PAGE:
Thermal Spray Metals and Metallizing -Northern Virginia

Northern Virginia- Metallizing is a process that can be used to replace worn corroded metals or provide a protective cathode layer using Zinc, aluminum or 85/15 alloy, or RF/ EMI shielding using dense metals such as Babbitt. Metalizing can also be used as a decorative coating when materials such as bronze or copper are applied. When a high temperature functional coating is required on steel surfaces aluminum can be applied with outstanding results.

ASCo applies thermal sprayed metals most often for corrosion protection. Pure zinc wire as an example is melted in a hand held pistol device and sprayed onto target surfaces. Resulting surfaces will have a uniform coating of zinc quickly and efficiently. In many instances when hot dip galvanizing cannot be performed because of fabrication limitations or rapid turnaround is require, thermal arc sprayed zinc can be used as a direct replacement for hot dip galvanizing.

Steel surfaces such as molds or dies wear quickly because of aggressive erosion can be improved using hard alloys such as Hastalloy or other hard metals.  These are also spray applied.

Metallizing can be used as a functional coating when applied to aluminum and steel when it is sputtered onto a surface to create a permanent metallic non-slip surface.

Artist and designers use thermal sprayed coatings and apply them to concrete surfaces, or to change the color and texture of fabricated metal sculptures. Copper or bronze for instance may be applied to steel or aluminum in a thin film that can be patina coated making the finished product look like copper.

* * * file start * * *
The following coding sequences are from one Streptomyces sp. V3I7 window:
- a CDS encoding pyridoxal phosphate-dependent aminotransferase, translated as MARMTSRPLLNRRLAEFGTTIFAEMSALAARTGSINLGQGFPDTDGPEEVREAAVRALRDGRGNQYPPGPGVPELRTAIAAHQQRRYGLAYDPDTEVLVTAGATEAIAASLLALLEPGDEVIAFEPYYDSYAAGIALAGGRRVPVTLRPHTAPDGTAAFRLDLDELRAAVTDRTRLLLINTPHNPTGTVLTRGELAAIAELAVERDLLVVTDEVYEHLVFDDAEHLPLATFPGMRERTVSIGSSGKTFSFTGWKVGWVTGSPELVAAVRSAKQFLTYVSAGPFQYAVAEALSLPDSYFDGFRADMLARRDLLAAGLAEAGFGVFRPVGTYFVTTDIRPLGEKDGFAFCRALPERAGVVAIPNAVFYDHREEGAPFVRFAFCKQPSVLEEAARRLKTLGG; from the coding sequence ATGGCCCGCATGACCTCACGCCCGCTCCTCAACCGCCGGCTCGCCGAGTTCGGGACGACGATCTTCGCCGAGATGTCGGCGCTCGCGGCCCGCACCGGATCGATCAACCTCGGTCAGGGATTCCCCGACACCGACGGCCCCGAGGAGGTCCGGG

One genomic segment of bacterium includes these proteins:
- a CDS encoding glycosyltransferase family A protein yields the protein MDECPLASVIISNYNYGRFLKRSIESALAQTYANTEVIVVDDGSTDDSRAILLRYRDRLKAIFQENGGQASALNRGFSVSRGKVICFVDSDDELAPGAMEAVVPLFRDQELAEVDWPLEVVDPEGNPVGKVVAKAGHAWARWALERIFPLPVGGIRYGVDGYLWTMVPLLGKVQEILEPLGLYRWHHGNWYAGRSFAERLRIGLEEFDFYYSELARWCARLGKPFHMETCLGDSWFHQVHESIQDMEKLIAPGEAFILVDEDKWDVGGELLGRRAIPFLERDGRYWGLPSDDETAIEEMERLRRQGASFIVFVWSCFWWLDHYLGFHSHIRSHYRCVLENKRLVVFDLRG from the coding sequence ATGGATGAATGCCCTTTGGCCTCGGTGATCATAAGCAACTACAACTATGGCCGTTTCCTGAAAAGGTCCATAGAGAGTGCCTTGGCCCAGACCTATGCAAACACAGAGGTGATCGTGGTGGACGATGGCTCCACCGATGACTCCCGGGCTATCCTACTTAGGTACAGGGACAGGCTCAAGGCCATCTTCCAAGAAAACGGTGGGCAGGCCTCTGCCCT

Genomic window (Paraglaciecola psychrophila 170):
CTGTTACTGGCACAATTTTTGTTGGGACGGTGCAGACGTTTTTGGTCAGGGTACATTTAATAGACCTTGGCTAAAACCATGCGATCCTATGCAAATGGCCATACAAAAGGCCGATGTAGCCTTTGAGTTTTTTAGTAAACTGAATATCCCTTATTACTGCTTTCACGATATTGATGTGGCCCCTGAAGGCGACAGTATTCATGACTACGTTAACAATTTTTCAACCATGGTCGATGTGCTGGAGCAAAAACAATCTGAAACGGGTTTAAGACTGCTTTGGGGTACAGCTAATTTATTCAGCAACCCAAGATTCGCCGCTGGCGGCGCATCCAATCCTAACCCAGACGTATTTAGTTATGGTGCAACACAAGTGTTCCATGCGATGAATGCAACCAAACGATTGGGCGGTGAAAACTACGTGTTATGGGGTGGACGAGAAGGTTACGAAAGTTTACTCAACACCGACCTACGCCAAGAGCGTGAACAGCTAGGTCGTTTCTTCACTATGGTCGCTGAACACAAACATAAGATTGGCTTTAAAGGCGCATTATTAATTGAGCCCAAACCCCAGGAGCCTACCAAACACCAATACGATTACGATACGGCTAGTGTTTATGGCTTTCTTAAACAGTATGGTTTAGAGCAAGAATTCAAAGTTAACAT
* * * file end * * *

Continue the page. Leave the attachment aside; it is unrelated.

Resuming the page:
Removing paint from fiberglass surfaces / stripping automobile fiberglass / Stripping corvettes

Blast cleaning and more specifically plastic media blasting is a common method to removing paint from fiberglass surfaces, fiberglass composite, polyester and epoxy , SMC plastics and molded rubber. Fiberglass stripping must be approached carefully and the project goals fully understood. Certain resin layups strip easily, others will have limitations including air bubble holes and others that have weather or may be polyester layup and water logged will have disappointing results.

Removing paint from an early 1960’s Corvette may have surprising results for the uninformed owner or body shop. Fiberglass lay ups were engineered to have specific characteristics. The early corvette for instance had production schedule requirements, price point, esthetic finish approved by the manufacturer and all of this required customer acceptance. Not on the list was stripping the car after 50 years. Stripping paint using any type blast media on a late 1950’s or early 60’s corvette that has been painted several times will result in a “rough” or “grainy” surface, this is not all bad however. The soft, poorly adhered or UV damaged polyester resins need to be removed until a sound base surface is found. These cleaned surfaces will also require more work to bring it back to showroom or better conditions. But ultimately the project will have better long term results, filler, primer and paint adhesion will be outstanding and the value of the automobile will be maximized.

Stripping any composite materials requires experience to select the correct blast media to be used. We here at ASCo have 35 + years’ experience and many standard stock medias/ abrasive to select from. We do not decide on what material to use until we have a full understanding of the project and project goals and have inspected the parts first hand. Even after careful consideration test samples are often done to prove the methodology.

Automobile Stripping/ Media Blasting / Metal cleaning/ Stripping cars